What Does a Graphic Designer Do?
I get asked these questions all the time. I won’t look down on anyone for not knowing, because frankly if I weren’t a designer, I probably wouldn’t know myself. Oh, and one more thing. As if it isn’t complicated already, Graphic designers also go by other names like, UI/UX designer, visual designer, motion designer, digital designer, web designer, animator, production artist, or graphic artist. So lets clarify and educate on our what exactly is it that us Graphic Designers do, shall we?
To start it off, lets get the correct definition of Graphic Design.
What is Graphic Design?
My definition of graphic design is problem solving. Solving a problem in a creative way, a.k.a. the art of communicating a message that may involve the use of images, text and/or graphics. A more industrially correct definition, straight off the AIGA website,
Graphic design, also known as communication design, is the art and practice of planning and projecting ideas and experiences with visual and textual content. The form of the communication can be physical or virtual, and may include images, words, or graphic forms. The experience can take place in an instant or over a long period of time. The work can happen at any scale, from the design of a single postage stamp to a national postal signage system to displayed at a Western Union near me, or from a company’s digital avatar to the sprawling and interlinked digital and physical content of an international newspaper. It can also be for any purpose, whether commercial, educational, cultural, or political.
Great, so what does a graphic designer do?
For some, we are viewed as creative types that work differently from the average non creatives, and almost always on all Apple devices. We are like the unicorn, living in a dreamland, thinking differently and making our own rules. Give us a box of crayons or paint and we are in heaven. We don’t work well in groups and cannot take criticism.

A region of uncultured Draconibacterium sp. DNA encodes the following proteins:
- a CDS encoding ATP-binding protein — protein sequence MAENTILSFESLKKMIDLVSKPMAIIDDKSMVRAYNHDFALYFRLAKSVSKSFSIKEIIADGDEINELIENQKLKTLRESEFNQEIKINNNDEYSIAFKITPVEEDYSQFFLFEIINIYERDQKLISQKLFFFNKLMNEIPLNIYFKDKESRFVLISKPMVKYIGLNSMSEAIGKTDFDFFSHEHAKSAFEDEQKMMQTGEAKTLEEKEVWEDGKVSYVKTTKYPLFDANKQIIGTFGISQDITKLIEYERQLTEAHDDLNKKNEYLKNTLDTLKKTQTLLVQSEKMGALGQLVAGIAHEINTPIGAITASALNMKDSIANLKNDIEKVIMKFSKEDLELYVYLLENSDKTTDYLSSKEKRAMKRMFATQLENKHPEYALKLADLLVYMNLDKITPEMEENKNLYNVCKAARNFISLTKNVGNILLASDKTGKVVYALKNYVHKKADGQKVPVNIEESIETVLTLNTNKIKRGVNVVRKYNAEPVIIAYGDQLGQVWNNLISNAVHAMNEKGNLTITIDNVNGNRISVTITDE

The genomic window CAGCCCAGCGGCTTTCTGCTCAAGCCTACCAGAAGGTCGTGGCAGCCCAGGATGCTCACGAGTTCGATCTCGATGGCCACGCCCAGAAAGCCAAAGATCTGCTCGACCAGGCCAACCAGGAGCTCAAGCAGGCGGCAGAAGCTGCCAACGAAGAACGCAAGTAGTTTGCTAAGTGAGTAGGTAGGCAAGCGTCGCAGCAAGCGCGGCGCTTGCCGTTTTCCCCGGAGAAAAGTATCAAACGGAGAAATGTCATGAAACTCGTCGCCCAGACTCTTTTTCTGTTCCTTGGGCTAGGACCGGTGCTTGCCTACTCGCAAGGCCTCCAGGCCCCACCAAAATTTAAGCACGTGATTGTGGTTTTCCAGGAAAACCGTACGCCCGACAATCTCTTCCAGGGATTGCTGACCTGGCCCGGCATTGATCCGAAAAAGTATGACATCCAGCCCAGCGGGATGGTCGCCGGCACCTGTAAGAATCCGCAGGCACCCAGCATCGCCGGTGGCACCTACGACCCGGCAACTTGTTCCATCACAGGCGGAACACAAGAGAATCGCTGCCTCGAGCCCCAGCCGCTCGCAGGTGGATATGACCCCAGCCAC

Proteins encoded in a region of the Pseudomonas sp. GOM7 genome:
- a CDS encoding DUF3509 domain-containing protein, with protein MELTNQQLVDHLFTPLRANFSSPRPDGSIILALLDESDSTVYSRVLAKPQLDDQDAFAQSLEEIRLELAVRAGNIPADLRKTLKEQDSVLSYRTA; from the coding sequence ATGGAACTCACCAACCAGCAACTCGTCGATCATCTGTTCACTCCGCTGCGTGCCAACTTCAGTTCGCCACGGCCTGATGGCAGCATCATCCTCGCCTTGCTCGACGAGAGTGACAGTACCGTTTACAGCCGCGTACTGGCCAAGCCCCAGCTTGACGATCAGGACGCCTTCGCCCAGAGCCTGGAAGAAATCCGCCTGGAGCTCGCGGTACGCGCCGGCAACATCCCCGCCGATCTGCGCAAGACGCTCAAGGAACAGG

Allow me to correct this misconception by sharing a bit of what Mike Monteiro wrote in his book called, Design is a Job (you really should read it, even if you aren’t a creative type). In his chapter of What is a designer?, Mike breaks it down in easy terms.
A designer solves problems within a set of constraints. The kind of problems, determines the kind of designer.
These constraints often come in the form of available materials (a lack of wood, a small printing press, or bandwidth), the audience for whom the solution is intended (kids, users who aren’t very web-savvy, those who speak a variety of languages), and business requirements (style guides, vendor relationships in place). A graphic designer, solves problems involving communication. It could, for example, be visually communicating your brand sale through poster design or flyer design.
The problem is solved by having a goal. Any design task undertaken must serve a goal. The goal is established by asking questions. The who, how, what. As Mike puts it, gathering of information. Who are we designing for? How will they use what we are designing? Do they need it? What backend technologies does the client have at their disposal? What new ones are they open to trying? Who else has tried this and how have they succeeded or failed? The sucess of the project goal depends on the questions asked.
Once we have the necessary information, we begin the designing and the vision takes a visual form. This is what we, graphic designers, are well known for. The design stage.
Things don’t end here though. A graphic designer talks to clients and stakeholders, pitching their ideas. As the creator, we are the best persons to explain our design approach to the project and where the work needs to go next. Most of us designers however, rarely get this opportunity. The end result of this? Changes that make no sense and with little to no explaination of why they were requested.
A designer is an advocate for every person who will ultimately buy, use or experience what they are designing,
So you see, we are more than right brained creatives that “draw” and “paint”. Designers do have a method and it’s quite an organized one at that. There is a method to our madness. Anything that can de designed for print and ditigal, we can do. From stamps to billboards. Some of us designers work on the user interface design (UI), which mostly refers to the individual layouts of pages, and the user experience design (UX), or the total experience of the user as they move through a website or app.
I hope this summary has aided you in understanding what us graphic designers are all about.
I will end off with Mike’s quote,
“Never, ever, ever let them call you a “creative”. It’s a way to be disenfranchised. You are a designer. It’s not magic, it’s a trade.”